When the executive branch is made of a majority of one party and the legislative branch is made up of a majority of a different party. Stalemates on policies may happen, but for the most part, the system protects against that. In 2011, the national debt ceiling debate resulted in a stalemate. House Republicans and Senate Democrats halted legislation when they could not reach a compromise (Bingham, 2011)). Even though the representatives are elected to promote the will of the people, sometimes is seems as if they are working towards their own agenda.
Advisers have always received less accountability than MP’s as advisers do not represent constituencies which provide scrutiny, advisers on the other hand funnel accountability onto the Prime Minister such as Tony Blair. With this done, there is increased media attention on the Prime Minister. With increased attention on Prime Ministers, presidential factors such as style of leadership and charm come into play which are not requirements for Prime Ministers. These spin doctors have also been placed as advisers such as Steve Hilton who was known for working for David Cameron as a think tank. By replacing experienced civil servants with appointed advisers David Cameron created a customised department which suits him.
Analyse the view that the Labour and Conservative parties are dominated by their respective leaders. In recent years there has been much debate as to whether party leaders have too much power over their parties. Many do believe that the two main party leaders in the UK do not dominate their parties as the structure of their party does not allow them to do so, but many more believe that party leaders have great authority over their parties and are fully committed to driving their parties policy with little delegation or use of their cabinet ministers. Historically the Conservative Party leader has been more powerful than the Labour Party leader. People believe this is down to the party’s history; the Labour Party originated from the trade union movement at the turn of the 20th century and originally had a chairman of the Labour MPs in the House of Commons, but no leader.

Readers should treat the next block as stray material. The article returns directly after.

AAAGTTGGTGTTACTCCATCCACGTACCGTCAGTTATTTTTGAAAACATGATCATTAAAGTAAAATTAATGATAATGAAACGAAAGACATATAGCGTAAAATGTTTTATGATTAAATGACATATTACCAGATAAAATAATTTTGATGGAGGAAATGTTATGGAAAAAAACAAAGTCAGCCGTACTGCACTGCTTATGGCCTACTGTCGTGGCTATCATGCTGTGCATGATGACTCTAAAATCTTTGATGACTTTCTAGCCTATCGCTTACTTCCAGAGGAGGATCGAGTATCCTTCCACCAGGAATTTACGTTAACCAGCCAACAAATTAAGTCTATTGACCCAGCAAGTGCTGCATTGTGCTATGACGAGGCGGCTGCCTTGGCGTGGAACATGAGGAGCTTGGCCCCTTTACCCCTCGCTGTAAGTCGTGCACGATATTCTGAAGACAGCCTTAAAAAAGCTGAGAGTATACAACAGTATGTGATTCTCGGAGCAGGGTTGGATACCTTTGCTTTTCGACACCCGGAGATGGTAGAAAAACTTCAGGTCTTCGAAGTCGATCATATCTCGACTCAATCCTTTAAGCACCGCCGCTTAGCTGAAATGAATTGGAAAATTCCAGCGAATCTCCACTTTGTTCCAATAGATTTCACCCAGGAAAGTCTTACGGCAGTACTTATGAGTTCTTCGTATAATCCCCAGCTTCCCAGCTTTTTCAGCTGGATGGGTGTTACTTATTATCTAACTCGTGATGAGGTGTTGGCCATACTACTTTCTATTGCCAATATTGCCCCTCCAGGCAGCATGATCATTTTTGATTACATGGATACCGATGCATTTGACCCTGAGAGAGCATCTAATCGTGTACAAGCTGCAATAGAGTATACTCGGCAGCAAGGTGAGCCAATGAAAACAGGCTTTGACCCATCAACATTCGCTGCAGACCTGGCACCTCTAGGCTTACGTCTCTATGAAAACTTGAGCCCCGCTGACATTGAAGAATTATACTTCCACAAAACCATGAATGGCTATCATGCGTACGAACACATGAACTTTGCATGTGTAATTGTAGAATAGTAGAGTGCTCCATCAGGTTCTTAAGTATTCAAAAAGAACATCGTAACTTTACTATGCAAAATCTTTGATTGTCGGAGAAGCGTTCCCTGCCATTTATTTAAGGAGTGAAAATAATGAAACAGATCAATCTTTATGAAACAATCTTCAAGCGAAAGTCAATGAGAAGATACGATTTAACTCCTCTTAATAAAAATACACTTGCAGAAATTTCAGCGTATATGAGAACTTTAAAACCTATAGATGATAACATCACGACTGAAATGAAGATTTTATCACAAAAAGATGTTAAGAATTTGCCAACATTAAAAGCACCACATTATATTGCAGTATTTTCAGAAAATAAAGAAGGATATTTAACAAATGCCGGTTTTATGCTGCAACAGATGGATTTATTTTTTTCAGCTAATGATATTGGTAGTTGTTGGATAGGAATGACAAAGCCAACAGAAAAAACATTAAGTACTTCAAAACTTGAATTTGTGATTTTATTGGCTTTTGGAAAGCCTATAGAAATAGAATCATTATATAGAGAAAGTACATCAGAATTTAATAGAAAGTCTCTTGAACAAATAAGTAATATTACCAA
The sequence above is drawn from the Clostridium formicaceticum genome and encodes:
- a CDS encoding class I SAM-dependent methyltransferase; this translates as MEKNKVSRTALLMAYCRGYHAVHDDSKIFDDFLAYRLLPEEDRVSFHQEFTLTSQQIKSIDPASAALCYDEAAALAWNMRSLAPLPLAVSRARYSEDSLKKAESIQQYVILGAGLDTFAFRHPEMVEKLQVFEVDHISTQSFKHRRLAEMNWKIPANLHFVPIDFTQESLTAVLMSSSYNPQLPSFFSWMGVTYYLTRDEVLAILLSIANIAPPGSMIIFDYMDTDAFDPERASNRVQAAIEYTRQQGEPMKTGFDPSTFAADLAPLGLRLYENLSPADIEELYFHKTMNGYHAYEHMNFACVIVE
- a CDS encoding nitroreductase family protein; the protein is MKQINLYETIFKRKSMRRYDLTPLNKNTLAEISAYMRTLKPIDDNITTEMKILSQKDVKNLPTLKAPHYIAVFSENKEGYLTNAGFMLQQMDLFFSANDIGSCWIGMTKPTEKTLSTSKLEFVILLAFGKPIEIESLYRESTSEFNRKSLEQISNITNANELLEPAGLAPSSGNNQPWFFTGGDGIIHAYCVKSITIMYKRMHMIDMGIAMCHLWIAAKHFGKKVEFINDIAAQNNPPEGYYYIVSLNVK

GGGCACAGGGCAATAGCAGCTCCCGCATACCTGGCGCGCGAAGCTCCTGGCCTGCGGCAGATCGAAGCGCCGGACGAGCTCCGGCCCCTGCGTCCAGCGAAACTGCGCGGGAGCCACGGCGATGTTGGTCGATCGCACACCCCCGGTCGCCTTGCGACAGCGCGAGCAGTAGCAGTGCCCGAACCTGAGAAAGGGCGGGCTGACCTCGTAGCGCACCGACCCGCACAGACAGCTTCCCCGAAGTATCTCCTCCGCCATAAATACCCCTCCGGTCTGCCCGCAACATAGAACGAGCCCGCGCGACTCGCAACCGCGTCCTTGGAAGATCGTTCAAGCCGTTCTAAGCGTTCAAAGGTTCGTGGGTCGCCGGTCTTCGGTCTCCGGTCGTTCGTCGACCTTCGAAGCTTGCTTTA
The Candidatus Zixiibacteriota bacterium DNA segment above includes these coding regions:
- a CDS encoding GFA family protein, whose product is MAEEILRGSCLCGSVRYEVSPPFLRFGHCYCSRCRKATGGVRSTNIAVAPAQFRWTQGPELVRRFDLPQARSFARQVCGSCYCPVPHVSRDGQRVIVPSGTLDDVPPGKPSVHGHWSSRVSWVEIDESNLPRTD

While some citizens would prefer that governmental leaders implement spending cuts while others would favor an increase in revenue, as a practical matter the country’s precarious financial situation cannot be addressed exclusively by just one of these options. (Bartels). The electoral process is rather difficult due to its complex organization. It requires the parties that share it to create valid political campaigns that would be quite persuasive. Usually, the election represents the competition between two major parties – the Democratic and Republican.
Should the Westminster electoral system be reformed? The Westminster electoral system has been a target for reform for a long time. Despite the loss in the 2011 referendum, reform is still wanted by a number of people especially the Liberal Democrats who will benefit the most. First Past the Post is the system that Westminster uses for election to the Houses of Commons it is a simple majority or plurality system that requires a candidate to get more votes than anyone else. One argument that the Westminster electoral system should be reformed is that First Past the Post doesn't give the social representation that other system gives, for example in the Parliament elected in 2010, women, 51% of the population, are represented by 22% of Parliament therefore an under representation, however, university educated are overrepresented, 91% of the Houses of Commons represent 31% of the population but having PR doesn't guarantee that the social composition of Parliament only making the percentage of votes more proportional towards the seats.